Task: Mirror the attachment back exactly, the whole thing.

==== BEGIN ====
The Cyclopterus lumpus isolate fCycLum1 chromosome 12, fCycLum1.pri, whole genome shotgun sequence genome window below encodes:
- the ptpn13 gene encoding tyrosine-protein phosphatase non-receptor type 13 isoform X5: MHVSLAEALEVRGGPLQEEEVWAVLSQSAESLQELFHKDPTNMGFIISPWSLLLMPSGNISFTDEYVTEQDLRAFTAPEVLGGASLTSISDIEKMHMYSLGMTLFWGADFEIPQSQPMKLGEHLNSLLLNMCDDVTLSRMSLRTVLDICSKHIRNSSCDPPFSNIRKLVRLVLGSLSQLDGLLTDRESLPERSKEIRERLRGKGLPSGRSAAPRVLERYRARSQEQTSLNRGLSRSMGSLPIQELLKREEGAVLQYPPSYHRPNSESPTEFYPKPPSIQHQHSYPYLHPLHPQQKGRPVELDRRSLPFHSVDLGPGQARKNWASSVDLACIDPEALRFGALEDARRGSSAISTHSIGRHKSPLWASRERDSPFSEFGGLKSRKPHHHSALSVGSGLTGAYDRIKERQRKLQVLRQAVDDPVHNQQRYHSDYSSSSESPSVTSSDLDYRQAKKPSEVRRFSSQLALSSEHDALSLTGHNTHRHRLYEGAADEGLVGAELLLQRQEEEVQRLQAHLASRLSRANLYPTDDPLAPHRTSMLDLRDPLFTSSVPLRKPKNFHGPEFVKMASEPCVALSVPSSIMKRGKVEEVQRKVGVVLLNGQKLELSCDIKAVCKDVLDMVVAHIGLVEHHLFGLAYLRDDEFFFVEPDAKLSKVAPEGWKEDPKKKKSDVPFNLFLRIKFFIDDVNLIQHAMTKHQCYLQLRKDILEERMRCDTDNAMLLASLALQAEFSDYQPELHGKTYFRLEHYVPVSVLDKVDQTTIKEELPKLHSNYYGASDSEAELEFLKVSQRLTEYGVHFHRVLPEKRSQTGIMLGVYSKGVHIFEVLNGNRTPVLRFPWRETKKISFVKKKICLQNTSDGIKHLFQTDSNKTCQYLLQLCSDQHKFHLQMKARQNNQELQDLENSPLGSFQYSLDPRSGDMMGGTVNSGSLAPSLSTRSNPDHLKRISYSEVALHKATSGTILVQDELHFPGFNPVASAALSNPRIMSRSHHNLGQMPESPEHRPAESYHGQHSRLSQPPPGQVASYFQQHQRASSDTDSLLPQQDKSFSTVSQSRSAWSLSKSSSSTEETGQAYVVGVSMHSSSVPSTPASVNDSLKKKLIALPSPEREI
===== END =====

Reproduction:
The Cyclopterus lumpus isolate fCycLum1 chromosome 12, fCycLum1.pri, whole genome shotgun sequence genome window below encodes:
- the ptpn13 gene encoding tyrosine-protein phosphatase non-receptor type 13 isoform X5: MHVSLAEALEVRGGPLQEEEVWAVLSQSAESLQELFHKDPTNMGFIISPWSLLLMPSGNISFTDEYVTEQDLRAFTAPEVLGGASLTSISDIEKMHMYSLGMTLFWGADFEIPQSQPMKLGEHLNSLLLNMCDDVTLSRMSLRTVLDICSKHIRNSSCDPPFSNIRKLVRLVLGSLSQLDGLLTDRESLPERSKEIRERLRGKGLPSGRSAAPRVLERYRARSQEQTSLNRGLSRSMGSLPIQELLKREEGAVLQYPPSYHRPNSESPTEFYPKPPSIQHQHSYPYLHPLHPQQKGRPVELDRRSLPFHSVDLGPGQARKNWASSVDLACIDPEALRFGALEDARRGSSAISTHSIGRHKSPLWASRERDSPFSEFGGLKSRKPHHHSALSVGSGLTGAYDRIKERQRKLQVLRQAVDDPVHNQQRYHSDYSSSSESPSVTSSDLDYRQAKKPSEVRRFSSQLALSSEHDALSLTGHNTHRHRLYEGAADEGLVGAELLLQRQEEEVQRLQAHLASRLSRANLYPTDDPLAPHRTSMLDLRDPLFTSSVPLRKPKNFHGPEFVKMASEPCVALSVPSSIMKRGKVEEVQRKVGVVLLNGQKLELSCDIKAVCKDVLDMVVAHIGLVEHHLFGLAYLRDDEFFFVEPDAKLSKVAPEGWKEDPKKKKSDVPFNLFLRIKFFIDDVNLIQHAMTKHQCYLQLRKDILEERMRCDTDNAMLLASLALQAEFSDYQPELHGKTYFRLEHYVPVSVLDKVDQTTIKEELPKLHSNYYGASDSEAELEFLKVSQRLTEYGVHFHRVLPEKRSQTGIMLGVYSKGVHIFEVLNGNRTPVLRFPWRETKKISFVKKKICLQNTSDGIKHLFQTDSNKTCQYLLQLCSDQHKFHLQMKARQNNQELQDLENSPLGSFQYSLDPRSGDMMGGTVNSGSLAPSLSTRSNPDHLKRISYSEVALHKATSGTILVQDELHFPGFNPVASAALSNPRIMSRSHHNLGQMPESPEHRPAESYHGQHSRLSQPPPGQVASYFQQHQRASSDTDSLLPQQDKSFSTVSQSRSAWSLSKSSSSTEETGQAYVVGVSMHSSSVPSTPASVNDSLKKKLIALPSPEREI